Every born ‘n bred Yorkshire family worth its salt can make Parkin and this is my mother-in-law’s recipe. As she is 97, and the recipe was passed to her in the family, you can see that it’s been around for a few years now.
Parkin has been baked in Yorkshire since the early 18th century and the early recipes used oatmeal (see ‘Traditional Yorkshire Parkin, below). Many Yorkshire cooks still use medium oatmeal as a part or whole substitute for flour, but this recipe produces a lighter cake.
- Two mugs of self-raising flour (about 8 oz/225g)
- I mug (around 4 oz/113g) of light or dark brown sugar
- 2 generous teaspoons of dried powdered ginger
- 5 teaspoon of bicarbonate of soda
- 4 oz (113g) margarine
- I beaten egg
- 2 tablespoons of black treacle (or molasses)
- I mug of boiling milk
- Mix the dry ingredients
- Chop the margarine in small pieces and add to bowl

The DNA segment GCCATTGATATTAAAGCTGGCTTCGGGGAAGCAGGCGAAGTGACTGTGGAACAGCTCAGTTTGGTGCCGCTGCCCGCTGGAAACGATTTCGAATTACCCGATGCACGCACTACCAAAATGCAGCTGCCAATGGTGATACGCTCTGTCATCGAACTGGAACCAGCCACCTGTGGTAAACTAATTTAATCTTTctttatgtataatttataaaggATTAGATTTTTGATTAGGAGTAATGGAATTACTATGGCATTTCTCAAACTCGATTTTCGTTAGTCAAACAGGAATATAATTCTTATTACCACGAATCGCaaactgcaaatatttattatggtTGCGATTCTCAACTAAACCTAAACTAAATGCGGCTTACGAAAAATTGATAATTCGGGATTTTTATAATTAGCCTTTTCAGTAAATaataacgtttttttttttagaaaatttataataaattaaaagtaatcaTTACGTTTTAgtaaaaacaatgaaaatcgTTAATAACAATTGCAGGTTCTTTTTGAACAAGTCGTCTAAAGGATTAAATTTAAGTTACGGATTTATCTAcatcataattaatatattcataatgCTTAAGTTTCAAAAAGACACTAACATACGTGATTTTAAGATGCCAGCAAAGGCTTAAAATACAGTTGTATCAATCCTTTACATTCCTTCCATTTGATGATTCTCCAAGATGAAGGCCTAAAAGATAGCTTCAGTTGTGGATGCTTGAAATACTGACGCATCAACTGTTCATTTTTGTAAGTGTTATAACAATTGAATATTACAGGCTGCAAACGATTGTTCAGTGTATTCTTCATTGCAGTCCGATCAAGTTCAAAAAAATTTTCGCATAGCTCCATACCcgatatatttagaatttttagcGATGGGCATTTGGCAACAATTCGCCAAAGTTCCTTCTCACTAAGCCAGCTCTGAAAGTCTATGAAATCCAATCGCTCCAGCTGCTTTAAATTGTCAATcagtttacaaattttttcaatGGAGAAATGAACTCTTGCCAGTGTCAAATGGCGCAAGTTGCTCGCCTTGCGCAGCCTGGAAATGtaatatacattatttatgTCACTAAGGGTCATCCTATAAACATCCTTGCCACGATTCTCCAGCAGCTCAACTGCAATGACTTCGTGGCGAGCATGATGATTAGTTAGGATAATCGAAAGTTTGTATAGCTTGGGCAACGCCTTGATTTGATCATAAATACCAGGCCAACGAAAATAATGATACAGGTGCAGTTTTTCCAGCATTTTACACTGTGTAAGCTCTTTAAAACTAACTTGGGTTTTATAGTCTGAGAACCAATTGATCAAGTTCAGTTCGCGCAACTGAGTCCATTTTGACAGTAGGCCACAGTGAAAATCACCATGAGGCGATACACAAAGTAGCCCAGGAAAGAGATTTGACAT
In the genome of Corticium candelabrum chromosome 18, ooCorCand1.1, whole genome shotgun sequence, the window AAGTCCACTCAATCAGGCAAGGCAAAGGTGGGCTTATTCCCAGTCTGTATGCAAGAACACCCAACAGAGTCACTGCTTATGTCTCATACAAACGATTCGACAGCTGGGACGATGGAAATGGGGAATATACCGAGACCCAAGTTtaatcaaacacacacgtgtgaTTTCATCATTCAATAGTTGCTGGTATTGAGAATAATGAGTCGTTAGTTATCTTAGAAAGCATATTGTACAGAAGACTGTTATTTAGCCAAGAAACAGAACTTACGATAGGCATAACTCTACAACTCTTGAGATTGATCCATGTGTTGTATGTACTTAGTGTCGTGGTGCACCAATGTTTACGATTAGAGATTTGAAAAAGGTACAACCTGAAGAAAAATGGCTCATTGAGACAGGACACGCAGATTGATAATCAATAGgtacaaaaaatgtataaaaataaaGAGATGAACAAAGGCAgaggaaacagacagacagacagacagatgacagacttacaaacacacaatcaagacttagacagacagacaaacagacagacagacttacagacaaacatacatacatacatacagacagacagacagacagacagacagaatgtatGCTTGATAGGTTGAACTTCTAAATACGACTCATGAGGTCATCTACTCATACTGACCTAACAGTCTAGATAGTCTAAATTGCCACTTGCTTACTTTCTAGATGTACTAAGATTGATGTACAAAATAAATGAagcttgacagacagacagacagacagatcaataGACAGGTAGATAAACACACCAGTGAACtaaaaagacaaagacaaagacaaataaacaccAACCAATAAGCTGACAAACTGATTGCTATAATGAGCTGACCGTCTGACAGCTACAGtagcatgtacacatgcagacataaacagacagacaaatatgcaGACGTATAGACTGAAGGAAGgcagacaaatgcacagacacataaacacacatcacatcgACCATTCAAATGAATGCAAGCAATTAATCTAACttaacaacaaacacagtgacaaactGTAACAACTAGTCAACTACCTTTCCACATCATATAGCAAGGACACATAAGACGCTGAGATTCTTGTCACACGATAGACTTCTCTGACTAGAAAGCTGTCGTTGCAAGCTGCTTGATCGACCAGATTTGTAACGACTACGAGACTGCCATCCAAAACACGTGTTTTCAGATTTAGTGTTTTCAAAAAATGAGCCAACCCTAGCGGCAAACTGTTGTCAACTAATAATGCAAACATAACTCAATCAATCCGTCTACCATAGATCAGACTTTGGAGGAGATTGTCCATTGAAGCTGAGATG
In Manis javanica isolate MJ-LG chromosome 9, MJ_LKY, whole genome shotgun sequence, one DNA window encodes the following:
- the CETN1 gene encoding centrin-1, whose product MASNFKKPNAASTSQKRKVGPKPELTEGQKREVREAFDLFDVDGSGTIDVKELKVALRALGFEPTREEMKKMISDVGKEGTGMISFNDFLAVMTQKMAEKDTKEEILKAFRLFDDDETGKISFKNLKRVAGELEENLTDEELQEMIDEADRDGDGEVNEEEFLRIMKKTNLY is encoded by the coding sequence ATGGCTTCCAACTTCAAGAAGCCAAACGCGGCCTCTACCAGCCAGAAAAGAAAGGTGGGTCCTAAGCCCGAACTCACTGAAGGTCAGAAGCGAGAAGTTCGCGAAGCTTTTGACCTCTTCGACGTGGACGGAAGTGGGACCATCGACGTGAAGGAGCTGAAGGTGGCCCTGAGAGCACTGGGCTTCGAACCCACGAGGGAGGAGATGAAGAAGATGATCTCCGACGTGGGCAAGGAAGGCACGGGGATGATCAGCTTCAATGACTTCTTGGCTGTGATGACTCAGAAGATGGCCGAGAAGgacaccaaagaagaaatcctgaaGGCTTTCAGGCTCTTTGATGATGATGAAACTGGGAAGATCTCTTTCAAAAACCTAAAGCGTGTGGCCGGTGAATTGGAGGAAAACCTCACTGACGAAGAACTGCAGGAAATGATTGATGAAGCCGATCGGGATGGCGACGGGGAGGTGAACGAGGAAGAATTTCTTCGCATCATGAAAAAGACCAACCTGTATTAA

- Add treacle
- Pour the boiling milk over ingredients
- Add the beaten egg and mix all ingredients well
- The boiling milk will melt the margarine and blend the treacle into the dry ingredients to make a sticky sponge mix.
- Bake the mix in a square baking tin in a medium hot oven (around mark 6 gas/175 electric fan) for 30 minutes or until firm in the middle.
Parkin was traditionally cooked on ‘Plot Night’ (5th November) in Yorkshire and eaten outside around a bonfire. No one really knows why it’s called ‘Parkin’, but as this was a common surname in Yorkshire, it may have gained this name to indicate its general popularity with families in the region.
See also Traditional Yorkshire Parkin